Through working closely with the trade unions and following effective vacancy monitoring and redeployment policies, The Highland Council has been able to avoid making any grounds maintenance staff redundant following the outsourcing of routine grass cutting work to a private contractor.
When the Council decided to invite the private sector to compete for grass cutting contracts last year, it was estimated that 22 staff would transfer to the successful bidder under the TUPE Regulations, and that a further 33 posts would be at risk of redundancy.
The outcome - reported to a joint meeting of the Council and the trade unions - is that only one member of staff will transfer to the new contractor, and there will be no compulsory redundancies, with the vast majority of staff being redeployed to other posts in the Council.
In anticipation of the likely impacts on staffing, from this and other savings measures, the Council introduced a recruitment freeze last year to hold posts which can be used for the redeployment of staff at risk from redundancy.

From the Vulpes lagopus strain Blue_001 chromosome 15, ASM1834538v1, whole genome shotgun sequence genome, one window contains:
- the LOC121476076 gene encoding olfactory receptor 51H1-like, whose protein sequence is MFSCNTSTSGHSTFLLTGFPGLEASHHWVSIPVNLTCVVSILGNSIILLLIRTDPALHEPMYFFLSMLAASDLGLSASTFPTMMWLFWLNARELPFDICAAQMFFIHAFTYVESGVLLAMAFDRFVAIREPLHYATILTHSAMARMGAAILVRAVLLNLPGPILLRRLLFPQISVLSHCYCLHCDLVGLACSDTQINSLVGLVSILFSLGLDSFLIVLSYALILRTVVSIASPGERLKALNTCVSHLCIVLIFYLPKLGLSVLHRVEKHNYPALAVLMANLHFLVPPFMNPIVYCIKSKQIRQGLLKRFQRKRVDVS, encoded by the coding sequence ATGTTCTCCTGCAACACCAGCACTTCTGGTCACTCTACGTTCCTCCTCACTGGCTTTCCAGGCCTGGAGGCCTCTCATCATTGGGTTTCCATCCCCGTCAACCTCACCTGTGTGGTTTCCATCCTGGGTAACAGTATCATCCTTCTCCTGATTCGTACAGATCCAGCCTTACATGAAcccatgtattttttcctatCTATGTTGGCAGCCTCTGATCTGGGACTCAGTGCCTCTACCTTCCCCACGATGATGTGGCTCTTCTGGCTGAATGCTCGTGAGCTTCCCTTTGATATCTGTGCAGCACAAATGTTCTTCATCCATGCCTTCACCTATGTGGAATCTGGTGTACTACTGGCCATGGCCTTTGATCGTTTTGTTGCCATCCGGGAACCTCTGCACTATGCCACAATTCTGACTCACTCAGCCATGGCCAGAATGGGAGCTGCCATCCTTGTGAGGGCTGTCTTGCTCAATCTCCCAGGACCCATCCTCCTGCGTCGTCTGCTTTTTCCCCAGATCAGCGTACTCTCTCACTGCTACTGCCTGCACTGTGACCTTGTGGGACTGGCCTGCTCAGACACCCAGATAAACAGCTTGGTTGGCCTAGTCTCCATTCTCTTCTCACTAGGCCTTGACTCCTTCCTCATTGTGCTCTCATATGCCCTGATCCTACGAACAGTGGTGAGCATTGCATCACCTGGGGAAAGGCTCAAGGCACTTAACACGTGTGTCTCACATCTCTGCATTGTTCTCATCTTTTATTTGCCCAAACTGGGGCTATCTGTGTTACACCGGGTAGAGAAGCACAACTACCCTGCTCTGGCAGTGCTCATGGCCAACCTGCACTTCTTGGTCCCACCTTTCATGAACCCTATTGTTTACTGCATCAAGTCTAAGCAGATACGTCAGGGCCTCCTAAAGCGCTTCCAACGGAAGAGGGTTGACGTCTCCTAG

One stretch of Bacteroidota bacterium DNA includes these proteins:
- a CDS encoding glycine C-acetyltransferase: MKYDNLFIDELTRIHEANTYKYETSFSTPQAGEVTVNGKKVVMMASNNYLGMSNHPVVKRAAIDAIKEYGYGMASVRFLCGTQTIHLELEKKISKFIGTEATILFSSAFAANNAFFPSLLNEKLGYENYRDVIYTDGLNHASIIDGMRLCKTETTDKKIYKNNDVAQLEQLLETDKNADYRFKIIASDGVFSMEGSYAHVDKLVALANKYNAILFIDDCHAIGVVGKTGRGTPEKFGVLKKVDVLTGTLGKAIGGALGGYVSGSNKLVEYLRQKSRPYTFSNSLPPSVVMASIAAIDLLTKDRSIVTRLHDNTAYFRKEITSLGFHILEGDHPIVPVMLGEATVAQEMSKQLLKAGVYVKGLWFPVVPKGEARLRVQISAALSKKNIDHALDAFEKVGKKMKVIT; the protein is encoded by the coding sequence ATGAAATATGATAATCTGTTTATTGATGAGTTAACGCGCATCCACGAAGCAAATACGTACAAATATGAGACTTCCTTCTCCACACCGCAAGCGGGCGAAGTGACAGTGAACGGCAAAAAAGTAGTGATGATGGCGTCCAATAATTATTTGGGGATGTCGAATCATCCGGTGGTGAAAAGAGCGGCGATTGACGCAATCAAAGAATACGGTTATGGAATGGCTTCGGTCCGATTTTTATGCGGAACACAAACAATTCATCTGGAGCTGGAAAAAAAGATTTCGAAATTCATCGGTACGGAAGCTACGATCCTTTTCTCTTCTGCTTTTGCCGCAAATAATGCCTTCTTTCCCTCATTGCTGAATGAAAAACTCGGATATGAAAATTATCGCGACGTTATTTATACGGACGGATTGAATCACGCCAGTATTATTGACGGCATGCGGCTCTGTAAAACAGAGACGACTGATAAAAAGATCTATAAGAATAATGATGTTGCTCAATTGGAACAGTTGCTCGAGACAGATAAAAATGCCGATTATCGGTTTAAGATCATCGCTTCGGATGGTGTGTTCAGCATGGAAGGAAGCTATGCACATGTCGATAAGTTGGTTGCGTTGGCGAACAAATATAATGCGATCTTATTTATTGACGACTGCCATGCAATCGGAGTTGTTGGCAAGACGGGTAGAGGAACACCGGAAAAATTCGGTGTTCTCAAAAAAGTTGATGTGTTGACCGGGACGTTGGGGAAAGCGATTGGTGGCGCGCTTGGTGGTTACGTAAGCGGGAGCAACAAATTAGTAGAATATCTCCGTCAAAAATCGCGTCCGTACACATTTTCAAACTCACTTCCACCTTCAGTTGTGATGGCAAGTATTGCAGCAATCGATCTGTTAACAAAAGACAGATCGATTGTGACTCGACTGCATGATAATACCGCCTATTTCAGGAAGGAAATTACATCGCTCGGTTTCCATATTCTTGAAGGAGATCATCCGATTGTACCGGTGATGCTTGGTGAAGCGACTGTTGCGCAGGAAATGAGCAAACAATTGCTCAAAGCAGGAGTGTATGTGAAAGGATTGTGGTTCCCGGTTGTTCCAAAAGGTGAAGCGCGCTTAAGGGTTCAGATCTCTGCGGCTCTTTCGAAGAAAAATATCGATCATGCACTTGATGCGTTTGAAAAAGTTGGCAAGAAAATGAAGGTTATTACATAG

Following a procurement exercise, the Council took the decision to award the contract for routine grass cutting to an external contractor (ISS) at its meeting on 16 December 2010.
This decision to award the contract to ISS provided a saving of £1.36 million over the life of the 3 year contract, and the areas affected are Mid and West Ross; Inverness; Nairn; Badenoch & Strathspey; Lochaber and Skye.
Councillor John Laing, Chairman of Transport Environmental and Community Services, said: “I am delighted that the staffing issues have been resolved and that we have still achieved a significant saving with no reduction in service to the public.”
Councillor Carolyn Wilson, Chairman of the Council’s Resources Committee, said that the decision to introduce a recruitment freeze has been very effective and has provided opportunities to redeploy staff at risk of redundancy.
She said: “This demonstrates that planning ahead and working with the trade unions is the best way to minimise the impact on our staff. I thank the staff and the trade unions for the working so closely throughout this process, and I can give a commitment that the Council will continue to use this approach to minimise the impact on other Council staff who may find themselves at risk of redundancy.”
Bruce Crabtree of the GMB Trade Union said: “Everyone has worked very hard to come to this successful conclusion. The sentiments expressed by Council Elected Members bode well for the future and we look forward to working productively to meet future challenges.”